I do not know Bobbie Enriquez. However, from the few things I do know about her, I do not think the city council is a good place for her talents. Perhaps they are hiring at the Railroad Commission.
Willy Pat Krishock
[Editor's note: For more information on Enriquez's resumé embillishments, see "Naked City" in the Chronicle's March 21 issue.]
The Statesman's "We don't like him but he's better than that conservative" endorsement failed to mention another foible -- he promised not to run this time.
While looking in the American-Statesman archives, an interesting article popped up. On Feb. 24th, 1994, Bob Banta wrote an article entitled "Garcia Seeks Re-election, Vows it Will Be Last Term".
Here is the quote Garcia gave at the time: "When I first ran for the council in 1991, I did it on the understanding that I would not serve more than six years," he said. "If the voters will allow me this last term, I won't run again for the council."
This seems like a pretty clearly worded promise. It also looks like it has been broken.
Funny how the American-Statesman has not brought this up in any of their current coverage of the race. I guess they don't ever read their own back issues.
Round Rock is struggling once again to keep fundamentalists away from its public schools. If book bannings are not your idea of "extra curricular" school activities than please support Steve Copenhaver and Brig Mireles with Advocates for Public Schools. And though Brig Mireles appears to be running unopposed, he is not. A stealth candidate is being offered by the right-wingers.
Anti-Mitchell in East Austin
I join many African-Americans who live east of I-35 in applauding your paper for your endorsement of Willie Lewis over Eric Mitchell. As you know, I planned to run against Mitchell, but was unable because of some business problems that were far less severe than those reported about Mitchell in your paper. Mitchell and his cronies' propensity to refer to those who opposed many of his half-baked ideas as "wanting someone they can lead around" is ludicrous. The best example of wasting money on a half-baked idea is the spending of $9 million (CDBG money that was aimed to aid poor people) on an entertainment center that will never work at the proposed location. You could build 180 $50,000 houses with $9 million!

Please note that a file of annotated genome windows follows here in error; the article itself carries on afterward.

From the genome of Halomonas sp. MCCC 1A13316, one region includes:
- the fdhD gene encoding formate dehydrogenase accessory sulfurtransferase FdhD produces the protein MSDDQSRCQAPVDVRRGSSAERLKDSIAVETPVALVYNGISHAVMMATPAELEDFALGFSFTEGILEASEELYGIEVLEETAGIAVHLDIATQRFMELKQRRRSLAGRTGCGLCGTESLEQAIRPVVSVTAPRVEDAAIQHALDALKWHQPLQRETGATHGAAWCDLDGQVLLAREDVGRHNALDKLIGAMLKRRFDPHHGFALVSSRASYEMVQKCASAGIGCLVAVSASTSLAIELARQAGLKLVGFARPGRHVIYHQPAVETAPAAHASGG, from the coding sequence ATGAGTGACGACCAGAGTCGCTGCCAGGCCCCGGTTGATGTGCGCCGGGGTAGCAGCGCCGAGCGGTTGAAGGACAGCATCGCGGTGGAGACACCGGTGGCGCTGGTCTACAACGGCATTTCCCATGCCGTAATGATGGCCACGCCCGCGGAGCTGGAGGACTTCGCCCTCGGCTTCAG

You were right on target when you said that Mitchell refers to those who disagree with him as "racist or liars." Mitchell is the real liar, and anyone who votes for Mitchell can safely be called a "racist" because they will be sending such a disgrace to African-Americans (and all of Austin) back to the council for three more years.
Dear Austin Chronicle:
Know Your Helmet Head
What does it say about our priorities as a society when you can carry a concealed handgun in public and will soon be able to ride a motorcycle 70mph without a helmet, but if you jump on your bike to ride to the corner store for a loaf of bread you are a criminal? Studies have shown that bicycle helmet laws decrease ridership by as much as 30%. Do we as a society consider bicycle riding something that we want to discourage?
I have enjoyed riding a bike and feeling the wind in my hair for about 45 years now. I always considered it to be an innocent and even beneficial activity. It is now a criminal one. I am not against helmets, but I can decide for myself when I need one and when I don't. I believe that as the sheer volume of laws increases to the point where the average citizen doesn't know what is legal and what is not, they begin to lose respect for the law and the police. Capricious laws like this one speed the process.
Do all you bicycle riders and environmentalists out there who are supporting Kirk Watson know that he is in favor of the bicycle helmet law? Max Nofziger has pledged to work against it.
Robert P. Justman
Dear Austin Chronicle:
Reynolds Has a Dream
Louis Black and others have commented that Ronney Reynolds lacks vision. I beg to differ.